And our able defence strategists should be able to conjure up alternative territorial deterrents.

  7. Preeth  Khona

    It is mere madness to build a radar station at the narcondam island ,even after knowing the importance and the significance of this beautiful island…… kindly do not take this decision which will harm and may even lead to extinction of the beautiful jewel of the nature, the narcondam hornbill….. same time it also know that , the security of the nation is important .. i am sure that there must be an alternative for this problem…..

  8. And here’s my voice. Letter sent. Hope the pressure works. http://www.daktre.com/2012/08/narcondamn/

  9. Rishin  Basu roy

    Please stop creating all this damages in a place like Narcondam where nature is still valued and persist!

  10. Great news!
    MoEF refuses permission for the Coastal Radar Station at Narcondam!!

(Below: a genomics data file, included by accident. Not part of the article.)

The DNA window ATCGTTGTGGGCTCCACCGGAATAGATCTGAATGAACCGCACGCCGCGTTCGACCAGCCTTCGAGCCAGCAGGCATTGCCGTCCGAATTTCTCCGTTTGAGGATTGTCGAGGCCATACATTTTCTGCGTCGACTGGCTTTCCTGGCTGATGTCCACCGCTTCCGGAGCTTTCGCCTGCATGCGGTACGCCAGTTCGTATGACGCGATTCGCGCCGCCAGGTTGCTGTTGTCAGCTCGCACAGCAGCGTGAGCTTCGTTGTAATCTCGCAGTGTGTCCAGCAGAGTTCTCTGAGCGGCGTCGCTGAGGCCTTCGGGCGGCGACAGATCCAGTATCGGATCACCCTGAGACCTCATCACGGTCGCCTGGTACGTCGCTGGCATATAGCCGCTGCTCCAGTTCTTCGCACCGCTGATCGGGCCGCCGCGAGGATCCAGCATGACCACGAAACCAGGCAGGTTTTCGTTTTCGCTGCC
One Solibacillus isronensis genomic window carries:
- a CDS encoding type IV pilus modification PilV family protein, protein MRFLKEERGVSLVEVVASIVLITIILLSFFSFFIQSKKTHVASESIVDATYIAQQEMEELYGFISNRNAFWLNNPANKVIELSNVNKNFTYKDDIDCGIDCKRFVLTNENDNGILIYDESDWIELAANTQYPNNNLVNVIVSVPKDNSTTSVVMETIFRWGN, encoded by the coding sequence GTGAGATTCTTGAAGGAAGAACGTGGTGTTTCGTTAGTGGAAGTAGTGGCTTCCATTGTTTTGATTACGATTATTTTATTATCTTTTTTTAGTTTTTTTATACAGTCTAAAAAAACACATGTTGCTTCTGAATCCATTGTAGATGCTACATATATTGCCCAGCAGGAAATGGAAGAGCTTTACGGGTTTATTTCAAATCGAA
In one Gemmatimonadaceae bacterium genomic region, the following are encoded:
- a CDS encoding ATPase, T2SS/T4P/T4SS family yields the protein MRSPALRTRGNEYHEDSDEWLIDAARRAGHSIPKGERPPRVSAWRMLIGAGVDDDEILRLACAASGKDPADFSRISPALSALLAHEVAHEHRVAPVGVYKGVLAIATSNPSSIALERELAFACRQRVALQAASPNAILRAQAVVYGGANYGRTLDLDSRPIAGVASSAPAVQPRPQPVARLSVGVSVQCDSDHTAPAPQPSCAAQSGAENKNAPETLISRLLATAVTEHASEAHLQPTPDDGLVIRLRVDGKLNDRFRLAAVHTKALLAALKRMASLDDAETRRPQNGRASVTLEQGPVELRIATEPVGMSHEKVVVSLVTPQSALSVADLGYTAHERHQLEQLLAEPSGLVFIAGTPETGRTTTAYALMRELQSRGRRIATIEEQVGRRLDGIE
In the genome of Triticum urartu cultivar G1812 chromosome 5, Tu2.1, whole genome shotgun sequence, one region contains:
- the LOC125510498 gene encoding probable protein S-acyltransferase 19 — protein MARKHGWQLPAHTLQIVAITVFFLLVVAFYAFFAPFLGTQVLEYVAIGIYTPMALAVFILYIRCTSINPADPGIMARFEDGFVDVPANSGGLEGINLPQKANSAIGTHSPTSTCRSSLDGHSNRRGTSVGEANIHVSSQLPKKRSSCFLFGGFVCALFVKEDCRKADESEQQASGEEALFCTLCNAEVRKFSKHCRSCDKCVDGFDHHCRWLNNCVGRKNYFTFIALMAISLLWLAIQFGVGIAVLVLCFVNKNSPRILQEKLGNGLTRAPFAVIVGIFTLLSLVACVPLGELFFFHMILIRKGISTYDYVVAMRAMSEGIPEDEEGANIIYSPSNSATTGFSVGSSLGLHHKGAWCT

See: http://moef.nic.in/assets/wl-04092012.pdf

  11. Hemant  Krishnani

    Congratulations Shekar and all the concerned , the permission for building the radar installation has been refused by the government. A great news.

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The endemic & endangered Narcondam Hornbill
Dhritiman Mukherjee

The hornbill is listed under Schedule 1 of the Wildlife Protection Act.

The 'remoteness' of Narcondam
Map by Vasanth Asokan

The remote Island is highly vulnerable to environmental disturbances.

People who have written to the minister to stop the Great Indian Bustard from going extinct: